According to Gibson, “last week, the Chinese government published an economy wide plan to peak emissions and achieve carbon neutrality by 2030, part of which includes a proposal to cap refining capacity at 20mbd by 2025 from around 18mbd at the end of 2020. Importantly, the restriction focuses on total capacity and not utilization. Evidently recently policy has focused on limiting output from older less efficient ‘teapots’ as new capacity comes online. If older teapots are replaced by more modern facilities with higher operating rates, then total crude imports will continue to grow through higher operating rates. Indeed, the State Council proposed that major refining units should raise their output to 80%, suggesting that whilst total capacity might grow at a slower rate, utilization of the remaining/replacement capacity would likely be higher, supporting overall crude throughputs. Furthermore, several large refineries are due to be launched by 2025. Rongsheng’s recent commissioning of a 400kbd refinery has given the company total capacity of 800kbd, making it a major force in crude trading markets, whilst Shenghong Petrochemical has started receiving crude at its new 320kbd refinery. Next year is expected to see the startup of PetroChina’s 400kbd Jeiyang facility, whilst Shandong Yulong Petrochemical is also adding a 400kbd plant in 2024, although this will replace several smaller teapot refineries which will close”.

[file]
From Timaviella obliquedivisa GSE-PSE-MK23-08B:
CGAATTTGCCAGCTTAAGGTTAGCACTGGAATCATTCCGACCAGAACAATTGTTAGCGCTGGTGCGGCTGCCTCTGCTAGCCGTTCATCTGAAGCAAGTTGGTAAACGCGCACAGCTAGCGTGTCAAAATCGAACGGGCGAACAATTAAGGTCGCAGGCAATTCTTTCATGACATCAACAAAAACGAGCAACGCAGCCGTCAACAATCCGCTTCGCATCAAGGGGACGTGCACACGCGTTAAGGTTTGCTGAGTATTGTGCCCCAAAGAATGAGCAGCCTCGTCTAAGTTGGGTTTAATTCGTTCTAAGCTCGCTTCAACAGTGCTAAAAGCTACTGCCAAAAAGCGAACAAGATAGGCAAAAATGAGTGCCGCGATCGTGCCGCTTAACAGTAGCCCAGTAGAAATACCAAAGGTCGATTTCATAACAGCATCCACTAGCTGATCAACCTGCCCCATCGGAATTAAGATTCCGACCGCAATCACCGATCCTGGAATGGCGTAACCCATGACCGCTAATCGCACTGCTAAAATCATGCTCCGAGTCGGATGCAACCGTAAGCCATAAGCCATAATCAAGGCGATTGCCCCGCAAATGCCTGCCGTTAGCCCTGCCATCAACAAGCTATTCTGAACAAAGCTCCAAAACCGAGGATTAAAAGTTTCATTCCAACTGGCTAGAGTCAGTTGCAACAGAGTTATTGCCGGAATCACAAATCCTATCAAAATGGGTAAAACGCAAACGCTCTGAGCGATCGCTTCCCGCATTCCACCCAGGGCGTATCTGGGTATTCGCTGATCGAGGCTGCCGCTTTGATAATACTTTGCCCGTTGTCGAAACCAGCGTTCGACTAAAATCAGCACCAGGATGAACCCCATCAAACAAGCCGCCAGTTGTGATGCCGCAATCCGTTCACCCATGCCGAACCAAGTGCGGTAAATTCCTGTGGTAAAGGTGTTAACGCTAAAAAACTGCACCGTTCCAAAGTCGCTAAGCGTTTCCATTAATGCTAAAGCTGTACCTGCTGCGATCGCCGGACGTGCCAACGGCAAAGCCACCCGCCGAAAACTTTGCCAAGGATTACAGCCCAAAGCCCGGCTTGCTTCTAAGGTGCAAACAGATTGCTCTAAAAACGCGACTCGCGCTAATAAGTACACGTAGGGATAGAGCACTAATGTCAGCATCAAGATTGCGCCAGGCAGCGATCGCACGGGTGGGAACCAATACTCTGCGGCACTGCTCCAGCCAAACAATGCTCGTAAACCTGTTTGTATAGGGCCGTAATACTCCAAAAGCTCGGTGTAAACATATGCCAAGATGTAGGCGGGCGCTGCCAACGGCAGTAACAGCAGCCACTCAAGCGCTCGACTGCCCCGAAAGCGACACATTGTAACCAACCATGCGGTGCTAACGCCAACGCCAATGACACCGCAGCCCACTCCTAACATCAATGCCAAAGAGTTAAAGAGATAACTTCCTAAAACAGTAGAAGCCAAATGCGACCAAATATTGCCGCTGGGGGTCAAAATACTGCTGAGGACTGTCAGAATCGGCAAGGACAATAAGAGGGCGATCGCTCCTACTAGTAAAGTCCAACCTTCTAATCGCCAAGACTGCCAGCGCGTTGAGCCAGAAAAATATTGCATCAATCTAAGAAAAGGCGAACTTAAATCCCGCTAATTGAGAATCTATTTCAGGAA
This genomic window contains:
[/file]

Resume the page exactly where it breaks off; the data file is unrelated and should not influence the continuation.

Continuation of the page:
The shipbroker added that “taking account of new additions and closures, OPEC forecasts that Chinese crude throughput will rise by just 1.3mbd by 2025 compared to 2019 levels and then show little, if any growth out to 2045. Seaborne crude import growth rates have averaged 770kbd between 2013 and 2020 according to Kpler, but for the year to date they are tracking 440kbd below 2020 levels, which were boosted by low oil prices and stockpiling. Crude imports are expected to return to growth in 2022 as the full impact of Rongsheng and Shenghong is seen, whilst incremental demand will come from the startup of Jeiyang coupled with increased mobility. However, from 2023 the rate of growth will likely ease back unless stock building comes into play”.
Gibson concluded that “evidently, the policy aims of the Chinese Government suggest peak oil demand may be closer than first thought. But as the ongoing energy crisis has highlighted, achieving net zero is a monumental task. Refining capacity will still rise in the medium term, whilst stock building is also likely to support Chinese imports once the price environment improves for buyers. In any case, for tanker Owners, under most scenarios, no single country will overtake China as the largest crude importer for decades to come, so all eyes remain on China”.
Nikos Roussanoglou, Hellenic Shipping News Worldwide